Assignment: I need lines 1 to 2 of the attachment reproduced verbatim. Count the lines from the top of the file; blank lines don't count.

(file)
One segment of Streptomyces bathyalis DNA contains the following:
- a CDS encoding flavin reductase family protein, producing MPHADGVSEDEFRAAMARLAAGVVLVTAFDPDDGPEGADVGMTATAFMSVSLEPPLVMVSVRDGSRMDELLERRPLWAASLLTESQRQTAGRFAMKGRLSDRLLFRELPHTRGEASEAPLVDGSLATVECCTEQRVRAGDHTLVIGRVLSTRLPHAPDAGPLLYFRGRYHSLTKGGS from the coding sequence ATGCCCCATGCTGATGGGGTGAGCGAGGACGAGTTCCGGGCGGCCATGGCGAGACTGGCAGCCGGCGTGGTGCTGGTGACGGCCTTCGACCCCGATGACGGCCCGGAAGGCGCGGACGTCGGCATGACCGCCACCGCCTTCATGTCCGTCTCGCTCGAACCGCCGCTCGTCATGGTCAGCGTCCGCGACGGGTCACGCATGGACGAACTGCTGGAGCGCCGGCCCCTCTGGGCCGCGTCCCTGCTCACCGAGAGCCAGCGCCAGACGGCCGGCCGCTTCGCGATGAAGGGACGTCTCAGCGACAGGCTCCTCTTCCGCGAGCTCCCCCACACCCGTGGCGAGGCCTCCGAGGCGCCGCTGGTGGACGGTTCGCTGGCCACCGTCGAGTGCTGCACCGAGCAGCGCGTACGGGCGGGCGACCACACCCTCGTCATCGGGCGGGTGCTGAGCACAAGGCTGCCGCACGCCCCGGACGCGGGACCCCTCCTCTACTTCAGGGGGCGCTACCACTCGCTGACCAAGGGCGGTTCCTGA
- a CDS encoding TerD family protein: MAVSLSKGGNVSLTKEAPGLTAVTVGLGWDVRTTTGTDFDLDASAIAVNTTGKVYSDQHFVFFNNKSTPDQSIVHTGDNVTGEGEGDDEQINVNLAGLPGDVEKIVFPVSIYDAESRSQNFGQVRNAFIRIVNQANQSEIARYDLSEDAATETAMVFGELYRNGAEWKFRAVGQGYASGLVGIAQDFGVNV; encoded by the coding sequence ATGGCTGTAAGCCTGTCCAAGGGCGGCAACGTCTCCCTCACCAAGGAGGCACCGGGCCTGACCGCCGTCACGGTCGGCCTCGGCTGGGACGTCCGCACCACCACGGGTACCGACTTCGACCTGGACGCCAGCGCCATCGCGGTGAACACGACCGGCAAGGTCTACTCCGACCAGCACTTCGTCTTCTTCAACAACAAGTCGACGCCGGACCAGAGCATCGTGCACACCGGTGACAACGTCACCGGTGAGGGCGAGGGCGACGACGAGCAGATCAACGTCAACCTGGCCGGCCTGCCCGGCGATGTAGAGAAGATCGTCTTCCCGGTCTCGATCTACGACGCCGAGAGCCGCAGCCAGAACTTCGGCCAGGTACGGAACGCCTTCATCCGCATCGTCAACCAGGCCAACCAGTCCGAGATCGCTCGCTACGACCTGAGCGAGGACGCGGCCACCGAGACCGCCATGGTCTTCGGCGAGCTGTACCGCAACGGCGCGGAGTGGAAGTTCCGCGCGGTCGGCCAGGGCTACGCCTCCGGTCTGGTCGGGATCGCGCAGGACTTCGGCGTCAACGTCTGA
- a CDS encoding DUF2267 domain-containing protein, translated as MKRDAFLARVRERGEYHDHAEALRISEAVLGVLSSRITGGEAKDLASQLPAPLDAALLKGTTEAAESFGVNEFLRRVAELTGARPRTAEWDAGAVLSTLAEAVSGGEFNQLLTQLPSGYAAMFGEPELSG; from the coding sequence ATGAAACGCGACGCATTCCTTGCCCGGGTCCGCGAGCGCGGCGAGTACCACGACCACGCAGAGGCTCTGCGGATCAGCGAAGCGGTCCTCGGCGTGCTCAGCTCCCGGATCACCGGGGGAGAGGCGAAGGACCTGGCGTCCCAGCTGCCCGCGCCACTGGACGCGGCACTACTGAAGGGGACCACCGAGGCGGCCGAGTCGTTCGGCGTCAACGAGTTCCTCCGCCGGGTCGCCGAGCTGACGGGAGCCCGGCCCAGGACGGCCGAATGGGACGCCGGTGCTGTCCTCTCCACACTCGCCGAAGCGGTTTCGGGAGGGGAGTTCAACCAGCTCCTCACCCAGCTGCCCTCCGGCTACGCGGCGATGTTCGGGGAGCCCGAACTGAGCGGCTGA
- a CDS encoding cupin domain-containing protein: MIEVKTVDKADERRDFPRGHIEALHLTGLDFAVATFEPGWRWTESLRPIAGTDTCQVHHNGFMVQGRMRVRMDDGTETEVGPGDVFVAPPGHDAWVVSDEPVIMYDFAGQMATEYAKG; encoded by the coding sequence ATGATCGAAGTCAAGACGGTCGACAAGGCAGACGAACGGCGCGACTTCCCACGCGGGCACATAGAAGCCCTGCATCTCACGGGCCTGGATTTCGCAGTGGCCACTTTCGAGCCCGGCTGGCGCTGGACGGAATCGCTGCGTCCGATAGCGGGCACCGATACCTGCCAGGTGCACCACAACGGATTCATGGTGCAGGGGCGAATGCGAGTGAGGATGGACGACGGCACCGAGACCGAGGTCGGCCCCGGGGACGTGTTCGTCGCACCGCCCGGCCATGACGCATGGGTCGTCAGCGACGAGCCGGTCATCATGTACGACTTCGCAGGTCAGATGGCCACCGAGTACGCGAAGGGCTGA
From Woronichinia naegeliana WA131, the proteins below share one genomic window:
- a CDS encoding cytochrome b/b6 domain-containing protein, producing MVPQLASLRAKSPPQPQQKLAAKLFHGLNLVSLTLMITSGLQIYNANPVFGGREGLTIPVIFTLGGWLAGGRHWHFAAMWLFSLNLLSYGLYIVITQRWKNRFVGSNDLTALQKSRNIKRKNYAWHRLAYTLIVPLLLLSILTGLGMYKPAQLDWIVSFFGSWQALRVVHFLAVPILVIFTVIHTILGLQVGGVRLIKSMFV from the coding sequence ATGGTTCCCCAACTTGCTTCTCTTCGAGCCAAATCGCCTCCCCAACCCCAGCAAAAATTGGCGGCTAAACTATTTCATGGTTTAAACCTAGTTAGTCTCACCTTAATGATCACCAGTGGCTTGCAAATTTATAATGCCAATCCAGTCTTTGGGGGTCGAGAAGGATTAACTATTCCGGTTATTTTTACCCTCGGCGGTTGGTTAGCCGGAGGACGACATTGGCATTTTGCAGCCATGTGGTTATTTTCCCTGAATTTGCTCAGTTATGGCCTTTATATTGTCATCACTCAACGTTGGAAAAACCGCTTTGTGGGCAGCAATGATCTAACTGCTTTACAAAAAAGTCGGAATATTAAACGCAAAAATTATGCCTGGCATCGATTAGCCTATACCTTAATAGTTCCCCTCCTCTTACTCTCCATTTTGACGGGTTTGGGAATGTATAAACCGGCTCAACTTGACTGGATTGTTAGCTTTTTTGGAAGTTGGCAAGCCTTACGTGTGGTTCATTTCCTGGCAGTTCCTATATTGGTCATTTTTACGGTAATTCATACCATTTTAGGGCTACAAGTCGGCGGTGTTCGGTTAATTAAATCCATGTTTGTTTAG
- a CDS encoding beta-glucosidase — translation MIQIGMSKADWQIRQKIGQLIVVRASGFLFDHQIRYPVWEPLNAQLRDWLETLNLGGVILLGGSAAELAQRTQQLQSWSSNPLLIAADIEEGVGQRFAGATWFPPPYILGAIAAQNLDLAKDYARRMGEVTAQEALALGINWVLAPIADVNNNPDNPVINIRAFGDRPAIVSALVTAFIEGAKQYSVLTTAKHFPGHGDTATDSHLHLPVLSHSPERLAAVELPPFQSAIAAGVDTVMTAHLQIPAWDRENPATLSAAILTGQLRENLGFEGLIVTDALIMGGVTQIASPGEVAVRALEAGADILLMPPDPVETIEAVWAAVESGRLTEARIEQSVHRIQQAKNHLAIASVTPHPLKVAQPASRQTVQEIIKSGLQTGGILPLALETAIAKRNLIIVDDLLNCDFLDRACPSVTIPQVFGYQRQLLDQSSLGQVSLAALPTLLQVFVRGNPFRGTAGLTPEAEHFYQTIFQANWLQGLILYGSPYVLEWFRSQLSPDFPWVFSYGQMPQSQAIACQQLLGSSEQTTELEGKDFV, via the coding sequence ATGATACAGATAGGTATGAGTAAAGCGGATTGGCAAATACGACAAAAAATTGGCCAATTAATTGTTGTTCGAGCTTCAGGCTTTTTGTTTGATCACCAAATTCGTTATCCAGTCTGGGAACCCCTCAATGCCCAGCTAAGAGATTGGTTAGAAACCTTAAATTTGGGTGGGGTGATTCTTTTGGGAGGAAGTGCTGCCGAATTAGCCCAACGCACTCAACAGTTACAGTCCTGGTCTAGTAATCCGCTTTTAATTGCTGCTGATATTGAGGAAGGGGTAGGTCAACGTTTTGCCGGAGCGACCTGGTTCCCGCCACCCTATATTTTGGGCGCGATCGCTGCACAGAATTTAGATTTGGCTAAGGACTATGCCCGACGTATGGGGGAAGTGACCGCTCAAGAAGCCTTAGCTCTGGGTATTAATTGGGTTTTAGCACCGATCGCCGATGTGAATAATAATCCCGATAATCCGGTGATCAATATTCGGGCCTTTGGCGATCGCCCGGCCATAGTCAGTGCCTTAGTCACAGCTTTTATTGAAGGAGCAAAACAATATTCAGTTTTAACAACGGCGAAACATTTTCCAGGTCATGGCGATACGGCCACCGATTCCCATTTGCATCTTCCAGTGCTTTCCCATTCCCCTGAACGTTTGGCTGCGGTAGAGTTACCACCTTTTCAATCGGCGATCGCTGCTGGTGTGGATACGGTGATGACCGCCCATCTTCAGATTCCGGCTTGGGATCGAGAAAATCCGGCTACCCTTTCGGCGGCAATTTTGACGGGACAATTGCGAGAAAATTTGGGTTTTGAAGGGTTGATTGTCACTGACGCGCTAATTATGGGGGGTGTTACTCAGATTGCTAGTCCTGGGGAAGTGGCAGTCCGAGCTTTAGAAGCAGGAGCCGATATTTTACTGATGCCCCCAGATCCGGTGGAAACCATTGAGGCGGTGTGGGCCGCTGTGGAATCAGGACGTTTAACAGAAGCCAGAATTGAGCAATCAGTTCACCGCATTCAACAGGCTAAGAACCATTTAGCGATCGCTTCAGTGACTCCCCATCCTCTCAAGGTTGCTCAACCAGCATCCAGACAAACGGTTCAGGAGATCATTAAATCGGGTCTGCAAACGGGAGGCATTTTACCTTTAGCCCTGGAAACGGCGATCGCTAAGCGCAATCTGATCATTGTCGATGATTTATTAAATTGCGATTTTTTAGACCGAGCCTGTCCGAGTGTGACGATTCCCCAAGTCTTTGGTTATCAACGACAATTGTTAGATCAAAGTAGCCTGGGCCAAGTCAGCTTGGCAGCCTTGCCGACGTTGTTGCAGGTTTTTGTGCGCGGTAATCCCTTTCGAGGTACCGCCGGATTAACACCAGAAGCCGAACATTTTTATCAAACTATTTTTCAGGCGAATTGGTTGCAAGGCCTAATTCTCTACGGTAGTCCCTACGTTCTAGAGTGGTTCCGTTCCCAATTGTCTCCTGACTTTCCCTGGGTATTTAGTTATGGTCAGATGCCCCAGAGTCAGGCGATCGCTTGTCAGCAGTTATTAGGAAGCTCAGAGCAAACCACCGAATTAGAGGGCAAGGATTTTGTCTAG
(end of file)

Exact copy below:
One segment of Streptomyces bathyalis DNA contains the following:
- a CDS encoding flavin reductase family protein, producing MPHADGVSEDEFRAAMARLAAGVVLVTAFDPDDGPEGADVGMTATAFMSVSLEPPLVMVSVRDGSRMDELLERRPLWAASLLTESQRQTAGRFAMKGRLSDRLLFRELPHTRGEASEAPLVDGSLATVECCTEQRVRAGDHTLVIGRVLSTRLPHAPDAGPLLYFRGRYHSLTKGGS from the coding sequence ATGCCCCATGCTGATGGGGTGAGCGAGGACGAGTTCCGGGCGGCCATGGCGAGACTGGCAGCCGGCGTGGTGCTGGTGACGGCCTTCGACCCCGATGACGGCCCGGAAGGCGCGGACGTCGGCATGACCGCCACCGCCTTCATGTCCGTCTCGCTCGAACCGCCGCTCGTCATGGTCAGCGTCCGCGACGGGTCACGCATGGACGAACTGCTGGAGCGCCGGCCCCTCTGGGCCGCGTCCCTGCTCACCGAGAGCCAGCGCCAGACGGCCGGCCGCTTCGCGATGAAGGGACGTCTCAGCGACAGGCTCCTCTTCCGCGAGCTCCCCCACACCCGTGGCGAGGCCTCCGAGGCGCCGCTGGTGGACGGTTCGCTGGCCACCGTCGAGTGCTGCACCGAGCAGCGCGTACGGGCGGGCGACCACACCCTCGTCATCGGGCGGGTGCTGAGCACAAGGCTGCCGCACGCCCCGGACGCGGGACCCCTCCTCTACTTCAGGGGGCGCTACCACTCGCTGACCAAGGGCGGTTCCTGA